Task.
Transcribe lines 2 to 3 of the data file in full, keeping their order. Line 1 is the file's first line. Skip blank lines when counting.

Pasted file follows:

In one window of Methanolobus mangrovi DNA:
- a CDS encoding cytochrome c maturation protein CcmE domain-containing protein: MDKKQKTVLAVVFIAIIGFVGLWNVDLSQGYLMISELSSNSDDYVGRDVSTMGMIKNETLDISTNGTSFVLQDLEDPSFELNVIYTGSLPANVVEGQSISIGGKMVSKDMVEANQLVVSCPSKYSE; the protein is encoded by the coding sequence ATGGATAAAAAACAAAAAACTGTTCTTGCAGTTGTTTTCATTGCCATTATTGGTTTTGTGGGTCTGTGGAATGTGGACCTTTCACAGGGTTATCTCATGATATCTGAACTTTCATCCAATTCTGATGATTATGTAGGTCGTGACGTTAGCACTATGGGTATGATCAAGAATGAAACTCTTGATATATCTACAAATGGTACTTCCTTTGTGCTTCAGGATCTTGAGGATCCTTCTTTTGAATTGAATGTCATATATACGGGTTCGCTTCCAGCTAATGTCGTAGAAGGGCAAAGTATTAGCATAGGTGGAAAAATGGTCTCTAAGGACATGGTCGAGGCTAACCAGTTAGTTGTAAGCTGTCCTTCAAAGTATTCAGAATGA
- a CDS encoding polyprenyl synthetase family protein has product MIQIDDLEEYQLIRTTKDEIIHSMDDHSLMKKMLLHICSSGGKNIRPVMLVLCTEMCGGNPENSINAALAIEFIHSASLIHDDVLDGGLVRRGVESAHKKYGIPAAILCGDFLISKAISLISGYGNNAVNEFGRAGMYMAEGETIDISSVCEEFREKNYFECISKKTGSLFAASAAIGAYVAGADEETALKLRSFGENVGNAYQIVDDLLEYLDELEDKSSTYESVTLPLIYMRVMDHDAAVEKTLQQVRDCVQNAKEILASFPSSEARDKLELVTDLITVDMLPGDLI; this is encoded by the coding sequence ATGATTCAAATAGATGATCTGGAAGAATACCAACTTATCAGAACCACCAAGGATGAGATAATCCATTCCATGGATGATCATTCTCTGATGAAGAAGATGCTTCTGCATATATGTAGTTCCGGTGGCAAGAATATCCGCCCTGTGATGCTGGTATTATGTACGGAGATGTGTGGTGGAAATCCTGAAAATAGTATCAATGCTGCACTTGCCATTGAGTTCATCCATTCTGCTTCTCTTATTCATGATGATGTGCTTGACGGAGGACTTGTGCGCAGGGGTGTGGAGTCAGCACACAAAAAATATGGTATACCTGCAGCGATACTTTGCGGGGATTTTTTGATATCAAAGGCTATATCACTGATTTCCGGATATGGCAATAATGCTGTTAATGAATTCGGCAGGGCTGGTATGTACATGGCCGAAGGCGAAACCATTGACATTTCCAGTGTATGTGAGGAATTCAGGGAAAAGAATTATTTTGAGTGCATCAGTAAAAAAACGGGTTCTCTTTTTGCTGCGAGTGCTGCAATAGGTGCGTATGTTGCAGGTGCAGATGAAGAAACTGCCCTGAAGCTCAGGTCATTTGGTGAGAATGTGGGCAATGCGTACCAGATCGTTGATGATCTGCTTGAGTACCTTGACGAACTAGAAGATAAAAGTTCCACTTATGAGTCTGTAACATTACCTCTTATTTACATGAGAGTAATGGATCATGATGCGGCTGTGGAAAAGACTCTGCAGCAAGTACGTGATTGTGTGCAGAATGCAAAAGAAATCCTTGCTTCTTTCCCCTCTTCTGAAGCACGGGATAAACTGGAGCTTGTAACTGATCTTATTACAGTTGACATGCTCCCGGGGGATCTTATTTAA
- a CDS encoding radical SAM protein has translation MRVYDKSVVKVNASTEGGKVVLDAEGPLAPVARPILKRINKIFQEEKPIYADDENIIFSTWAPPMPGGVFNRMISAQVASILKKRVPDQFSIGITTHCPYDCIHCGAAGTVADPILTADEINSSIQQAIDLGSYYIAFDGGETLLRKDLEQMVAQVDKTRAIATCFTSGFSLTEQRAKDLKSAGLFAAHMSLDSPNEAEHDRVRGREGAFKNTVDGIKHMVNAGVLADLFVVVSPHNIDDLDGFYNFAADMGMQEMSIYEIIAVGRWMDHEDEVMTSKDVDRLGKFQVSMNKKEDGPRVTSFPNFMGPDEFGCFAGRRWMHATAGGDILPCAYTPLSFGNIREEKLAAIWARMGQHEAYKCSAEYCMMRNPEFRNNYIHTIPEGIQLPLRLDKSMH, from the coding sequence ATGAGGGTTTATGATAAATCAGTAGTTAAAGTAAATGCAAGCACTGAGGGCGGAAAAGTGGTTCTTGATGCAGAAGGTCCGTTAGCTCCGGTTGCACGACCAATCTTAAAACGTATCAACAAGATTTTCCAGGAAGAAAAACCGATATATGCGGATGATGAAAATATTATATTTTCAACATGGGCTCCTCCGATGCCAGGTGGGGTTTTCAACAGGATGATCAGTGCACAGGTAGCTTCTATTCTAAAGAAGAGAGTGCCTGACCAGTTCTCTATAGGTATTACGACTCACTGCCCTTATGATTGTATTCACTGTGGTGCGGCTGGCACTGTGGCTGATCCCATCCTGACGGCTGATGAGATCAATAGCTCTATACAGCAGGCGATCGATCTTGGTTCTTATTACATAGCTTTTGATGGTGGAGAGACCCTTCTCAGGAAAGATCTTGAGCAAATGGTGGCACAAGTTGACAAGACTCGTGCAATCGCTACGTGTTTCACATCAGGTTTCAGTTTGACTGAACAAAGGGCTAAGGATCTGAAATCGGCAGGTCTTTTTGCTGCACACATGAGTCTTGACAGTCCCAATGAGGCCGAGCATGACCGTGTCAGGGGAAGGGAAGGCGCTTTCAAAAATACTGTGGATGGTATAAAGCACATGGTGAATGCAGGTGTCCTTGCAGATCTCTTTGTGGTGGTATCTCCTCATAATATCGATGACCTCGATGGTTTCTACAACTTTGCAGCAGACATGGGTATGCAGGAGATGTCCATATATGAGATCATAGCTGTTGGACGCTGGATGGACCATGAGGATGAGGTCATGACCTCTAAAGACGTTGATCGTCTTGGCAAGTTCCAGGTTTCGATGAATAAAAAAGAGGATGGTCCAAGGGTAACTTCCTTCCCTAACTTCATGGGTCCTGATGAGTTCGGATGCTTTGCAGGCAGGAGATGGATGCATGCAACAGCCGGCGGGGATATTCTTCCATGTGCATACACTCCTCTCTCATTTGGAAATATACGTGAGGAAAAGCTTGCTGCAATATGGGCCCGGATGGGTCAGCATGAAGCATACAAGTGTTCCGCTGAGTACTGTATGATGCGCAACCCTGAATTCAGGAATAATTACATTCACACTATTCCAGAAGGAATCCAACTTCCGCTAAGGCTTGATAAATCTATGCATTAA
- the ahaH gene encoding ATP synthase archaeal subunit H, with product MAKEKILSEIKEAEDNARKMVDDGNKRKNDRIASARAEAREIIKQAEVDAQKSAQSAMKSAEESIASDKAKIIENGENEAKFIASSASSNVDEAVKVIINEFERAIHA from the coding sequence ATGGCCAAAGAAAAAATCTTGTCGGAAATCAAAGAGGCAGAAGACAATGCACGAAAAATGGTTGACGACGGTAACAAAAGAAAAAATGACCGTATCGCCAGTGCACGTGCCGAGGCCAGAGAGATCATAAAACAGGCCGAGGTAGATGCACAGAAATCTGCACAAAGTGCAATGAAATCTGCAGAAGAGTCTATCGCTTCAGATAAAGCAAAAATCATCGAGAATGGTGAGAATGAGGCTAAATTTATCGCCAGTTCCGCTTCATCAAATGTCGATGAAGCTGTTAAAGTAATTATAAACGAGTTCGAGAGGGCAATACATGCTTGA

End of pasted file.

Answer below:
- a CDS encoding cytochrome c maturation protein CcmE domain-containing protein: MDKKQKTVLAVVFIAIIGFVGLWNVDLSQGYLMISELSSNSDDYVGRDVSTMGMIKNETLDISTNGTSFVLQDLEDPSFELNVIYTGSLPANVVEGQSISIGGKMVSKDMVEANQLVVSCPSKYSE; the protein is encoded by the coding sequence ATGGATAAAAAACAAAAAACTGTTCTTGCAGTTGTTTTCATTGCCATTATTGGTTTTGTGGGTCTGTGGAATGTGGACCTTTCACAGGGTTATCTCATGATATCTGAACTTTCATCCAATTCTGATGATTATGTAGGTCGTGACGTTAGCACTATGGGTATGATCAAGAATGAAACTCTTGATATATCTACAAATGGTACTTCCTTTGTGCTTCAGGATCTTGAGGATCCTTCTTTTGAATTGAATGTCATATATACGGGTTCGCTTCCAGCTAATGTCGTAGAAGGGCAAAGTATTAGCATAGGTGGAAAAATGGTCTCTAAGGACATGGTCGAGGCTAACCAGTTAGTTGTAAGCTGTCCTTCAAAGTATTCAGAATGA
- a CDS encoding polyprenyl synthetase family protein has product MIQIDDLEEYQLIRTTKDEIIHSMDDHSLMKKMLLHICSSGGKNIRPVMLVLCTEMCGGNPENSINAALAIEFIHSASLIHDDVLDGGLVRRGVESAHKKYGIPAAILCGDFLISKAISLISGYGNNAVNEFGRAGMYMAEGETIDISSVCEEFREKNYFECISKKTGSLFAASAAIGAYVAGADEETALKLRSFGENVGNAYQIVDDLLEYLDELEDKSSTYESVTLPLIYMRVMDHDAAVEKTLQQVRDCVQNAKEILASFPSSEARDKLELVTDLITVDMLPGDLI; this is encoded by the coding sequence ATGATTCAAATAGATGATCTGGAAGAATACCAACTTATCAGAACCACCAAGGATGAGATAATCCATTCCATGGATGATCATTCTCTGATGAAGAAGATGCTTCTGCATATATGTAGTTCCGGTGGCAAGAATATCCGCCCTGTGATGCTGGTATTATGTACGGAGATGTGTGGTGGAAATCCTGAAAATAGTATCAATGCTGCACTTGCCATTGAGTTCATCCATTCTGCTTCTCTTATTCATGATGATGTGCTTGACGGAGGACTTGTGCGCAGGGGTGTGGAGTCAGCACACAAAAAATATGGTATACCTGCAGCGATACTTTGCGGGGATTTTTTGATATCAAAGGCTATATCACTGATTTCCGGATATGGCAATAATGCTGTTAATGAATTCGGCAGGGCTGGTATGTACATGGCCGAAGGCGAAACCATTGACATTTCCAGTGTATGTGAGGAATTCAGGGAAAAGAATTATTTTGAGTGCATCAGTAAAAAAACGGGTTCTCTTTTTGCTGCGAGTGCTGCAATAGGTGCGTATGTTGCAGGTGCAGATGAAGAAACTGCCCTGAAGCTCAGGTCATTTGGTGAGAATGTGGGCAATGCGTACCAGATCGTTGATGATCTGCTTGAGTACCTTGACGAACTAGAAGATAAAAGTTCCACTTATGAGTCTGTAACATTACCTCTTATTTACATGAGAGTAATGGATCATGATGCGGCTGTGGAAAAGACTCTGCAGCAAGTACGTGATTGTGTGCAGAATGCAAAAGAAATCCTTGCTTCTTTCCCCTCTTCTGAAGCACGGGATAAACTGGAGCTTGTAACTGATCTTATTACAGTTGACATGCTCCCGGGGGATCTTATTTAA